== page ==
272   At length upon the lone Chorasmian shore 
273   He paused, a wide and melancholy waste 
274   Of putrid marshes. A strong impulse urged 
275   His steps to the sea-shore. A swan was there, 
276   Beside a sluggish stream among the reeds. 
277   It rose as he approached, and with strong wings 
278   Scaling the upward sky, bent its bright course 
279   High over the immeasurable main. 
280   His eyes pursued its flight.---'Thou hast a home, 
281   Beautiful bird; thou voyagest to thine home, 
282   Where thy sweet mate will twine her downy neck 
283   With thine, and welcome thy return with eyes 
284   Bright in the lustre of their own fond joy. 
285   And what am I that I should linger here, 
286   With voice far sweeter than thy dying notes, 
287   Spirit more vast than thine, frame more attuned 
288   To beauty, wasting these surpassing powers 
289   In the deaf air, to the blind earth, and heaven 
290   That echoes not my thoughts?' A gloomy smile 
291   Of desperate hope wrinkled his quivering lips. 
292   For sleep, he knew, kept most relentlessly 
293   Its precious charge, and silent death exposed, 
294   Faithless perhaps as sleep, a shadowy lure, 
295   With doubtful smile mocking its own strange charms. 

296   Startled by his own thoughts he looked around. 
297   There was no fair fiend near him, not a sight 
298   Or sound of awe but in his own deep mind. 
299   A little shallop floating near the shore 
300   Caught the impatient wandering of his gaze. 
301   It had been long abandoned, for its sides 
302   Gaped wide with many a rift, and its frail joints 
303   Swayed with the undulations of the tide. 
304   A restless impulse urged him to embark 
305   And meet lone Death on the drear ocean's waste; 
306   For well he knew that mighty Shadow loves 
307   The slimy caverns of the populous deep. 

308   The day was fair and sunny, sea and sky 
309   Drank its inspiring radiance, and the wind 
310   Swept strongly from the shore, blackening the waves. 
311   Following his eager soul, the wanderer 
312   Leaped in the boat, he spread his cloak aloft 
313   On the bare mast, and took his lonely seat, 
314   And felt the boat speed o'er the tranquil sea 
315   Like a torn cloud before the hurricane. 

316   As one that in a silver vision floats 
317   Obedient to the sweep of odorous winds 
318   Upon resplendent clouds, so rapidly 
319   Along the dark and ruffled waters fled 
320   The straining boat.---A whirlwind swept it on, 
321   With fierce gusts and precipitating force, 
322   Through the white ridges of the chafèd sea. 
323   The waves arose. Higher and higher still 
324   Their fierce necks writhed beneath the tempest's scourge 
325   Like serpents struggling in a vulture's grasp.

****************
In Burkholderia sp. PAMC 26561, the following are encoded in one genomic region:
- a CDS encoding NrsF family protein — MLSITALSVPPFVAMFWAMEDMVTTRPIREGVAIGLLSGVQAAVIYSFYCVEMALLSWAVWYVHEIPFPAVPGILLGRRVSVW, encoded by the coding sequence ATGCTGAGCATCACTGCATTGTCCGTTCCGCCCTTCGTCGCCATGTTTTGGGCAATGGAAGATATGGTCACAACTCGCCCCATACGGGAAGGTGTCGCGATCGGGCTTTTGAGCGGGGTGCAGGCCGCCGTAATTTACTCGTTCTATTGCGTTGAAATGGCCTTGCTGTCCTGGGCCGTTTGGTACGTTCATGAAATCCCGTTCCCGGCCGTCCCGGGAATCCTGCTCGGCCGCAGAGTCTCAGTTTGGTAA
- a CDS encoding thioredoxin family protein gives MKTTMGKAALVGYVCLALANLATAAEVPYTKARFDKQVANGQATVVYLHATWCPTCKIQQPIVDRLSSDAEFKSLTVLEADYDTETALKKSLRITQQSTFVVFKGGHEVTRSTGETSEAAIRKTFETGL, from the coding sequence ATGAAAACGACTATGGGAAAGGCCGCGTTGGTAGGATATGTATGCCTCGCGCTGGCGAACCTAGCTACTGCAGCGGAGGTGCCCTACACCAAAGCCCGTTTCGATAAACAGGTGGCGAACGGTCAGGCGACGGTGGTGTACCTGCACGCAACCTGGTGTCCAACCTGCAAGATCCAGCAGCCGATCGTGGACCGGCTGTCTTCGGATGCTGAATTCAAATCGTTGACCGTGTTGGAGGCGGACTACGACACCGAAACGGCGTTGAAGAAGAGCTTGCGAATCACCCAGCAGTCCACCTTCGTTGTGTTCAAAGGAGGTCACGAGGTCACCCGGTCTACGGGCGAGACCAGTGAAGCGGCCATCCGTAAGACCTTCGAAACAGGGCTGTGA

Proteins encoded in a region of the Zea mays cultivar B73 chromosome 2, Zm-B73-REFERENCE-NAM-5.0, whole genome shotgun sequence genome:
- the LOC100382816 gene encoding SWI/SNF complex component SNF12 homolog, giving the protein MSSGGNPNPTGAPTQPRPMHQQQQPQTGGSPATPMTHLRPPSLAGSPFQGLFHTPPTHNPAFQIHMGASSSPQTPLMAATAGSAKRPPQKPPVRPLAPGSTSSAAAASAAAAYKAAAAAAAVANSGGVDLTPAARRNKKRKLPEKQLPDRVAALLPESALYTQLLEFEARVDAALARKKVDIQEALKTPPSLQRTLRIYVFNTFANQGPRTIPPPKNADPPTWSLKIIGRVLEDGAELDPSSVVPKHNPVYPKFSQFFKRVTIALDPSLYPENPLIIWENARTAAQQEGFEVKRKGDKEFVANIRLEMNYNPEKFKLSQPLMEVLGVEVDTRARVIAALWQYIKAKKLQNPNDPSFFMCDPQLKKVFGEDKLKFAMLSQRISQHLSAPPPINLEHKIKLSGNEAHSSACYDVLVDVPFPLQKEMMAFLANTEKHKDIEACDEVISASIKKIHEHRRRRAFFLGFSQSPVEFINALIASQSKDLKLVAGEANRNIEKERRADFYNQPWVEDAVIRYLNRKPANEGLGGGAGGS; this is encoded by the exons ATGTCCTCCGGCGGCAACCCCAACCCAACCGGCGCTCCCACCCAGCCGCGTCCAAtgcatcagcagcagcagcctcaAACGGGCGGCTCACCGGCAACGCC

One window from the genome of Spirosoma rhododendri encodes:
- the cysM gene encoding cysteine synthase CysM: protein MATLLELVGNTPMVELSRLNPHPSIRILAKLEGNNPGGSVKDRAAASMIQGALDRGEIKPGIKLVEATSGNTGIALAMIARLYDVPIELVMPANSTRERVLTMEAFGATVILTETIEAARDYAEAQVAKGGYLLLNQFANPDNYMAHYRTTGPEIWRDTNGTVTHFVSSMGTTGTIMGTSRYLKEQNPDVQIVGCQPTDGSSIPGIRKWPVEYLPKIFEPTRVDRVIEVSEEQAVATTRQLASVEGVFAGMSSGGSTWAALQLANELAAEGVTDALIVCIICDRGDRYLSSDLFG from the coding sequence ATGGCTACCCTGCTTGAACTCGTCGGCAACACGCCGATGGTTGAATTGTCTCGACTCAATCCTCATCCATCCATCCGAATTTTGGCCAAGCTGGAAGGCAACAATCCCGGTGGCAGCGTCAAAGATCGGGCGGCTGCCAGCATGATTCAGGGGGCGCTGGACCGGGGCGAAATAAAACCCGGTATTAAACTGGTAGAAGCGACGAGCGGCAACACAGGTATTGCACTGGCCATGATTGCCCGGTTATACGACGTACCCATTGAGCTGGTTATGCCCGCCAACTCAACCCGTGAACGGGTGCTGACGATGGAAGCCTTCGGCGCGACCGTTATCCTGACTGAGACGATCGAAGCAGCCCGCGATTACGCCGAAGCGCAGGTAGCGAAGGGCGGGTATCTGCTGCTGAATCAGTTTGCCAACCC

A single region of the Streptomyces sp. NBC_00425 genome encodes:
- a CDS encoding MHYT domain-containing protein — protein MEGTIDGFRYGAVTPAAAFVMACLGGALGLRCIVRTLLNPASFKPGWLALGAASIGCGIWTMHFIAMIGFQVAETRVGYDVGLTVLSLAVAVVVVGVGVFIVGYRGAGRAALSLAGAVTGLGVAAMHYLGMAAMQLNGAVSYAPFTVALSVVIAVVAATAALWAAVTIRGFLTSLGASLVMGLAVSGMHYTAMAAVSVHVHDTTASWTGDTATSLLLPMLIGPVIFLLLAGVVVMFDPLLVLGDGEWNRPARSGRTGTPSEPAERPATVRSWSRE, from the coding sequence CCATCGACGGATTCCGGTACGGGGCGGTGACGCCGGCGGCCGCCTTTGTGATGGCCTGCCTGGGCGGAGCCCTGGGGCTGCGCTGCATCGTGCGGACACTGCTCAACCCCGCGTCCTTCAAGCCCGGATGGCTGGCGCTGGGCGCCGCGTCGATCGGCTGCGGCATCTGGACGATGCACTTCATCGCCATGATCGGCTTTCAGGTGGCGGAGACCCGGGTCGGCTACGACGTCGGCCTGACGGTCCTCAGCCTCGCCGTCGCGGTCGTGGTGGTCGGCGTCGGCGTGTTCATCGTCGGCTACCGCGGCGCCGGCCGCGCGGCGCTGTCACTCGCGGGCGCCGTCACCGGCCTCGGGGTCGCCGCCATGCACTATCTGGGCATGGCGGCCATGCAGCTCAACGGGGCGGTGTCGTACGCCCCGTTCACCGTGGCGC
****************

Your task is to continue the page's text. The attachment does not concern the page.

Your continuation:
326   Calm and rejoicing in the fearful war 
327   Of wave ruining on wave, and blast on blast 
328   Descending, and black flood on whirlpool driven 
329   With dark obliterating course, he sate: 
330   As if their genii were the ministers 
331   Appointed to conduct him to the light 
332   Of those belovèd eyes, the Poet sate 
333   Holding the steady helm. Evening came on, 
334   The beams of sunset hung their rainbow hues 
335   High 'mid the shifting domes of sheeted spray 
336   That canopied his path o'er the waste deep; 
337   Twilight, ascending slowly from the east, 
338   Entwined in duskier wreaths her braided locks 
339   O'er the fair front and radiant eyes of day; 
340   Night followed, clad with stars. On every side 
341   More horribly the multitudinous streams 
342   Of ocean's mountainous waste to mutual war 
343   Rushed in dark tumult thundering, as to mock 
344   The calm and spangled sky. The little boat 
345   Still fled before the storm; still fled, like foam 
346   Down the steep cataract of a wintry river; 
347   Now pausing on the edge of the riven wave; 
348   Now leaving far behind the bursting mass 
349   That fell, convulsing ocean: safely fled--- 
350   As if that frail and wasted human form, 
351   Had been an elemental god. 

351                                             At midnight 
352   The moon arose: and lo! the ethereal cliffs 
353   Of Caucasus, whose icy summits shone 
354   Among the stars like sunlight, and around 
355   Whose caverned base the whirlpools and the waves 
356   Bursting and eddying irresistibly 
357   Rage and resound for ever.---Who shall save?--- 
358   The boat fled on,---the boiling torrent drove,--- 
359   The crags closed round with black and jaggèd arms. 
360   The shattered mountain overhung the sea, 
361   And faster still, beyond all human speed,